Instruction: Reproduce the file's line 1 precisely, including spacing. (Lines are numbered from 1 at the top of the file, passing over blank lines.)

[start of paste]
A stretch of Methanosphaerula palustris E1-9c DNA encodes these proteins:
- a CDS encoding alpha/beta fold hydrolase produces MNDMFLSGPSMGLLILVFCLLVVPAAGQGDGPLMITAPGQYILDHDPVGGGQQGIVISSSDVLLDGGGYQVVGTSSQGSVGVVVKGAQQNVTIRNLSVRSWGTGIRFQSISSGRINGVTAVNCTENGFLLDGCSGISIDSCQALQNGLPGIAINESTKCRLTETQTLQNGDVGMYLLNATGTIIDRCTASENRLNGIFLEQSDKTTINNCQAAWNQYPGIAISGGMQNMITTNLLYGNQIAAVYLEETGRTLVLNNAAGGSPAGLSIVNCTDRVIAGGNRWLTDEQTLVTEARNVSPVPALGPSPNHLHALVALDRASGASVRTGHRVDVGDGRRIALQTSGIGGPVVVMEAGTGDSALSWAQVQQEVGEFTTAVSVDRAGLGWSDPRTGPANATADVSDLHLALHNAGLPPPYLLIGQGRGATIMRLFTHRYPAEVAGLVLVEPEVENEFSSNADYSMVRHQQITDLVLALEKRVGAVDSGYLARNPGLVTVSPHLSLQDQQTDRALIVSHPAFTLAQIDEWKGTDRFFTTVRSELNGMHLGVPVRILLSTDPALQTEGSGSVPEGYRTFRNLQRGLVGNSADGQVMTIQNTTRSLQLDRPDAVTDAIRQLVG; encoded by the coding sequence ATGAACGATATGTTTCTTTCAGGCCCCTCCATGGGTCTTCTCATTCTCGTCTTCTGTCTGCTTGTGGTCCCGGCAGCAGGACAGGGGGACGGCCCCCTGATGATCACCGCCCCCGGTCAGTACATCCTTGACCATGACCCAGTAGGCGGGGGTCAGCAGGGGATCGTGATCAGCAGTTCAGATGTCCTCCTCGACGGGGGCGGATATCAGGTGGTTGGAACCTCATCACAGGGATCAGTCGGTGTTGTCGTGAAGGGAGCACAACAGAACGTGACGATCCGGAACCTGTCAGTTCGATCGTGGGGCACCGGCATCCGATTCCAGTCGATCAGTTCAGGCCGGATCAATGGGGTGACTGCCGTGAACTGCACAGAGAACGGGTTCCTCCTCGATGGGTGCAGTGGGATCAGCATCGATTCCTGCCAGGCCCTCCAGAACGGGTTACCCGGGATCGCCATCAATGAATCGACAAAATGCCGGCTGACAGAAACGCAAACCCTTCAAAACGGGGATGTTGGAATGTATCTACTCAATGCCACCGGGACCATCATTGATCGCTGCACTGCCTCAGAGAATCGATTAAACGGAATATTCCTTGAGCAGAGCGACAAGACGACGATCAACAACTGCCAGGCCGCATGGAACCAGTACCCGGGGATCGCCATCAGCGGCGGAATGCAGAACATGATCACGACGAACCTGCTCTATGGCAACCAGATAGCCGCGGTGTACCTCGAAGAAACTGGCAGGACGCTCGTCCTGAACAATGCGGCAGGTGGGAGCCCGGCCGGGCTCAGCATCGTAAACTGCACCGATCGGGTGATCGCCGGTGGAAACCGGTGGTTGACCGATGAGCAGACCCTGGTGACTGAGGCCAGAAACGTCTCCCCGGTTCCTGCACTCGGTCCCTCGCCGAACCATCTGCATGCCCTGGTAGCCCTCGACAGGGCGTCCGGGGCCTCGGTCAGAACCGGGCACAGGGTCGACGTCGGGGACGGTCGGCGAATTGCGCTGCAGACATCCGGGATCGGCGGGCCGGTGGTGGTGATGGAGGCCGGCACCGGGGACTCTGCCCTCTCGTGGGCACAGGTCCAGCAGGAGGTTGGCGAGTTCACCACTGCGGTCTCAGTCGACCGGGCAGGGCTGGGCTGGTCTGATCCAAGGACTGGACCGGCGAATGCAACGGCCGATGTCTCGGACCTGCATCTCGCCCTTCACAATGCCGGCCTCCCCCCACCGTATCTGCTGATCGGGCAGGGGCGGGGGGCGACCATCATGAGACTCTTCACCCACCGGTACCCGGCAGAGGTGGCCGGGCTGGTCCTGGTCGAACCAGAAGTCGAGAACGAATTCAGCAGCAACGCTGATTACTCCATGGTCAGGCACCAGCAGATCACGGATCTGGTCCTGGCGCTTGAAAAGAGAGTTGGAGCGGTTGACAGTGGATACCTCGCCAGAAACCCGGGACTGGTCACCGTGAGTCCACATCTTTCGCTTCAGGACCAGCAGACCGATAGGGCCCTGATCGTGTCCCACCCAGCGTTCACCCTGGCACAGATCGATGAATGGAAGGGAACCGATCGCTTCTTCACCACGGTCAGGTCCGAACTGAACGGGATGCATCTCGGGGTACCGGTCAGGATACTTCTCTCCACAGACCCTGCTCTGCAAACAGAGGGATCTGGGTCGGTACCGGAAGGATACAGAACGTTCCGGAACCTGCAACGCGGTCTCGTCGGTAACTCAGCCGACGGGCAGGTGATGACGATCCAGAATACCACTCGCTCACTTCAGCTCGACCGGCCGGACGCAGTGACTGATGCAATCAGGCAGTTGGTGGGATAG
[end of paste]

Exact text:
A stretch of Methanosphaerula palustris E1-9c DNA encodes these proteins: